The tubes are certainly breakable and long and thin so getting them locally is a plus unless you want to buy a box lot as I did and deal with shipping costs.

CAUTION: Evacuated tubes are certainly breakable and it happens all of a sudden. They are pretty robust but like all glass, are delicate to certain types of shock. Being under a vacuum, they IMPLODE rather than EXPLODE but the effect is certainly sudden, makes a mess and is quite probably hazardous with all the VERY SHARP large and small shards of glass which result. After I broke this one, I started to wear safety glasses when handling evacuated tubes. Be careful!

Index - Comparing concentrator to flat plate solar collector

Friday, November 04, 2011

Concentrator absorber condition after stagnation test

After doing the stagnation test with my DIY solar concentrator a couple weeks ago I had the copper absorber and the evacuated tube used sitting on my workbench. I wanted to get a close look for damage after the interior of the evacuated tube reached a temperature of over 630°F.

You should be able to see quite clearly the discoloration of the copper between the two yellow arrows (click any picture to enlarge). The two yellow arrows are located near the ends of the concentrator reflector and show where the heat originated.

As I wrote in about the stagnation test, the collector does not normally operate with no liquid flow to cool the absorber yet the system must be designed so that it is capable of withstanding this condition without damage.

Near the bottom, you can see that my home-made return bend has not suffered the same heat as did the center section. I was worried about the solder melting. Silver solder (hard solder) apparently has a defined melting temperature of over 850°F but alloys vary between manufacturers. I do not have technical information on the silver solder that I used so I will need to find some for the next build that has a known, defined melting temperature.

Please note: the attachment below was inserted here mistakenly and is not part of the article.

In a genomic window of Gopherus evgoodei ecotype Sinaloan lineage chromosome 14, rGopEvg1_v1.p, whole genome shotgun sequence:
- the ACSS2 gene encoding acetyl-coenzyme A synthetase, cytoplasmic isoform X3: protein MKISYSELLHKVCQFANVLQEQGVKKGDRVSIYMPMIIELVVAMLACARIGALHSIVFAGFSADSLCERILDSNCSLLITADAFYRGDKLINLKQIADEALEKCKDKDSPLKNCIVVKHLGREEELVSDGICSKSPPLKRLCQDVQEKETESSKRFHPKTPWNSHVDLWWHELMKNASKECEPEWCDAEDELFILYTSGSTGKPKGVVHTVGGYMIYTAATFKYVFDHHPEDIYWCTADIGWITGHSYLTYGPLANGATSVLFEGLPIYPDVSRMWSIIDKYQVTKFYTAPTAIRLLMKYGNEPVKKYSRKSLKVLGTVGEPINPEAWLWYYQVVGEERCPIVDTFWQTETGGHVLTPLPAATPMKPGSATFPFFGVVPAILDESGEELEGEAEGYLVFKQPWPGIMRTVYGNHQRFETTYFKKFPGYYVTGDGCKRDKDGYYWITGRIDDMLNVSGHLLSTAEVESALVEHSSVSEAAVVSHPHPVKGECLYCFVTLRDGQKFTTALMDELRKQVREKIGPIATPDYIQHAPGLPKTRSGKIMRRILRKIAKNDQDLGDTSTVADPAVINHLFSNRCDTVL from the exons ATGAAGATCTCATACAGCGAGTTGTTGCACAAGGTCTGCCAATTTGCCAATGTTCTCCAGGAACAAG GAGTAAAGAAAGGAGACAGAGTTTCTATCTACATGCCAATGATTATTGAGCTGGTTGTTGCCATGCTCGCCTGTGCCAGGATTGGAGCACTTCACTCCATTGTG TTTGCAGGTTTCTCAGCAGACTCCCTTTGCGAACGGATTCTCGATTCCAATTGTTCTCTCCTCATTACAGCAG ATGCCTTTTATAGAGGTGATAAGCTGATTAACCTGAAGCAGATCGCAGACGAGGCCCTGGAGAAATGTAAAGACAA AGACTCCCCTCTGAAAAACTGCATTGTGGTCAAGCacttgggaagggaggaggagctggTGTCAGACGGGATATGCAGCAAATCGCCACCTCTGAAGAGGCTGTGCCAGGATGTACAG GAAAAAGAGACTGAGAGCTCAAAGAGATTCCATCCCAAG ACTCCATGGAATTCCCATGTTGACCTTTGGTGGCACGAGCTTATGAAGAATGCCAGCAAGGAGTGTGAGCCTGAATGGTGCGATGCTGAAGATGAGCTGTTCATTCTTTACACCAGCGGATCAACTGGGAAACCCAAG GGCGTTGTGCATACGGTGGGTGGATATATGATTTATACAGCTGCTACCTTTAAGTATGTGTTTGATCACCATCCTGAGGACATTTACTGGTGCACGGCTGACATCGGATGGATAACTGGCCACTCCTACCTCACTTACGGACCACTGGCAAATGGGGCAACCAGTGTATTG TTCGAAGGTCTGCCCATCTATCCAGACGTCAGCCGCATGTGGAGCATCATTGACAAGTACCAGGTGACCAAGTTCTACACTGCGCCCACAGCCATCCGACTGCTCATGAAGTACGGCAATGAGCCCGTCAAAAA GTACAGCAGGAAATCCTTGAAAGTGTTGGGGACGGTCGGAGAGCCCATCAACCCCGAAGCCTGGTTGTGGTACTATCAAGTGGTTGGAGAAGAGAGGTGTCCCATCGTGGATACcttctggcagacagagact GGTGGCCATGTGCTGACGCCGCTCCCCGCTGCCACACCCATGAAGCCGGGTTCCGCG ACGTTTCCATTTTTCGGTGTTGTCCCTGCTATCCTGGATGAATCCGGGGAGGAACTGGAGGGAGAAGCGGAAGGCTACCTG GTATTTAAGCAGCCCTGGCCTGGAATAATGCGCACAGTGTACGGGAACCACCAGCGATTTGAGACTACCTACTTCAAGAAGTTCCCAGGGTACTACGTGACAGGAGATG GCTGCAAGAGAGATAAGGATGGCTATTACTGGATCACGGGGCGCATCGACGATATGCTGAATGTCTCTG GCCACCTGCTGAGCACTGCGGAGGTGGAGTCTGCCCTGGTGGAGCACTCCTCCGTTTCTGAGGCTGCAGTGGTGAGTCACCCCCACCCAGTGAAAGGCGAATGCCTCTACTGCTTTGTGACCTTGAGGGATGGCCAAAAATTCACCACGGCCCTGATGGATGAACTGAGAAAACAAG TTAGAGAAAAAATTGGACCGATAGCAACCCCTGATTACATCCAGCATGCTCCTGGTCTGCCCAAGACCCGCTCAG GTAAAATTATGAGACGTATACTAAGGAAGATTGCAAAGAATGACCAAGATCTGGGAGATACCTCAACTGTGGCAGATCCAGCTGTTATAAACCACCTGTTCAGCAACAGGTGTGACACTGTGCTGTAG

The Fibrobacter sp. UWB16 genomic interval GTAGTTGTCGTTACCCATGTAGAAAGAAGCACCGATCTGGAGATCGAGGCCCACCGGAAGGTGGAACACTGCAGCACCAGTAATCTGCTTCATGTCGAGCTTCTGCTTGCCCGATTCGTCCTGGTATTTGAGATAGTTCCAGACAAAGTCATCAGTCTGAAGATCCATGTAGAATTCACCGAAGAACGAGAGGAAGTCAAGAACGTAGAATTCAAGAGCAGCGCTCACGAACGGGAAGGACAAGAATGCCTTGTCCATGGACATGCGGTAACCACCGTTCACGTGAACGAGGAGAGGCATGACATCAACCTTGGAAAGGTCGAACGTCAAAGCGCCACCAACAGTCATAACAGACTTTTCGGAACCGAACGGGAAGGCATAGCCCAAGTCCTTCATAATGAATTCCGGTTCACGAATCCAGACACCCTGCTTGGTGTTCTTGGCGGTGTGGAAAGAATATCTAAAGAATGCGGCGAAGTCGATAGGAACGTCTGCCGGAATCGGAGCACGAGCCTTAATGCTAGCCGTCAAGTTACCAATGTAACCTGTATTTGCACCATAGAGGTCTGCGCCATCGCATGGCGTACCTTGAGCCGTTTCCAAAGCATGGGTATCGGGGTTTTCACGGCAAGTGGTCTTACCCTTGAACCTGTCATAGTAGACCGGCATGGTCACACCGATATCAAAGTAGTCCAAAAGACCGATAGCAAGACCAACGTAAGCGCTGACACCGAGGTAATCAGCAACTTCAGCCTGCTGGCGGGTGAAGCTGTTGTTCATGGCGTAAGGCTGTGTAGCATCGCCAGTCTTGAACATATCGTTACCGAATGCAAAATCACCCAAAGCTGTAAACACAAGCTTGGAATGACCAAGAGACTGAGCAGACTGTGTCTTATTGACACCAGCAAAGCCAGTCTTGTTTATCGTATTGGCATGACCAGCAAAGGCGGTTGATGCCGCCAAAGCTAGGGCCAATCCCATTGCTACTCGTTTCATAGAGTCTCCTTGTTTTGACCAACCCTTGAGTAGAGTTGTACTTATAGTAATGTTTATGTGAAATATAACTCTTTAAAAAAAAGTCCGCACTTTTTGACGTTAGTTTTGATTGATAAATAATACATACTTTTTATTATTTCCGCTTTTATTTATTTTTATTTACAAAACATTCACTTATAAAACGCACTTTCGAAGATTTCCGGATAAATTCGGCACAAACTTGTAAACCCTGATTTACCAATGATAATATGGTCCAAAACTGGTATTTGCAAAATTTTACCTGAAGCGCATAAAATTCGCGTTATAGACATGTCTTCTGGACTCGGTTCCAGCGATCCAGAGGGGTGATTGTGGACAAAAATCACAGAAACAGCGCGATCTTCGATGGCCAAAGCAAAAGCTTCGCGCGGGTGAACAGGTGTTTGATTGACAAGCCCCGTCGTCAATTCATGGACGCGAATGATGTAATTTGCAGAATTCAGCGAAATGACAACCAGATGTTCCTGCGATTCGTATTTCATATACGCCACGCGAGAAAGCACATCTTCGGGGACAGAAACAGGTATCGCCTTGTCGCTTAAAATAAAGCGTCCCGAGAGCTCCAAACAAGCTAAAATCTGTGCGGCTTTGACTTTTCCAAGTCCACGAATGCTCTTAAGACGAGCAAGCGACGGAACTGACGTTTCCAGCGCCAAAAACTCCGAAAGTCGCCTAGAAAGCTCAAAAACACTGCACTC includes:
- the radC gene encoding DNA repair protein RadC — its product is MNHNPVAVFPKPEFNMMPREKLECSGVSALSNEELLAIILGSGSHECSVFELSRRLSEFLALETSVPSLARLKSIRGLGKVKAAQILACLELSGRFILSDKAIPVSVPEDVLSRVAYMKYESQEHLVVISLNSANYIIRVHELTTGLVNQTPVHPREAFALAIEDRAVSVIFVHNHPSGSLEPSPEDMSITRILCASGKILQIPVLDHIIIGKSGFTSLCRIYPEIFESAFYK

Near the middle, the copper tubes and the copper mesh are well and truly scorched. The oxidation of both is clearly evident in this picture. I have not pressure tested the absorber, but I am confident that the damage that has occured is to the surface only and that the absorber could probably endure another episode of extreme heating without failure.

Still, the effect of the stagnation heat are quite stunning. Clearly this is something that should not happen regularly.

In this view at the top can be seen the thermocouple sensor in the approximate location it was during the test. If I do the test again, I will have another thermocouple down at the middle as well as this one at the top. Although I measured +630°F at this location, I suspect that it may have been hotter further down as evidenced by the heat discoloration.

The fibreglas bung has deteriorated somewhat from the neat roll I originally inserted in the end of the evacuated tube. This is because I had partially removed the absorber from the evacuated tube after the test and left it partially out for a couple of days of wind and rain which battered the fiberglass somewhat. Normally the bung would be fully inside the end of the evacuated tube.

In this closeup of the top can be seen a black smear on the copper tube. This is actually a remnant of the plastic film that is bonded to the fiberglas wrap I used. This plastic melted from the heat and got onto the copper tube and the inside of the evacuated tube. I will need to find fiberglass wrap without the plastic film or remove the plastic film before using the fiberglass wrap the next time.

The absorber overall is about five feet long and my impression of it sitting on the bench is of several electric kettle heaters unwound and straightened out. I am estimating that the absorber was subjected to about 800 watts of power over several hours in an enclosed space (the evacuated tube). The effect on the copper tube and mesh is dramatic.

Index - Comparing concentrator to flat plate solar collector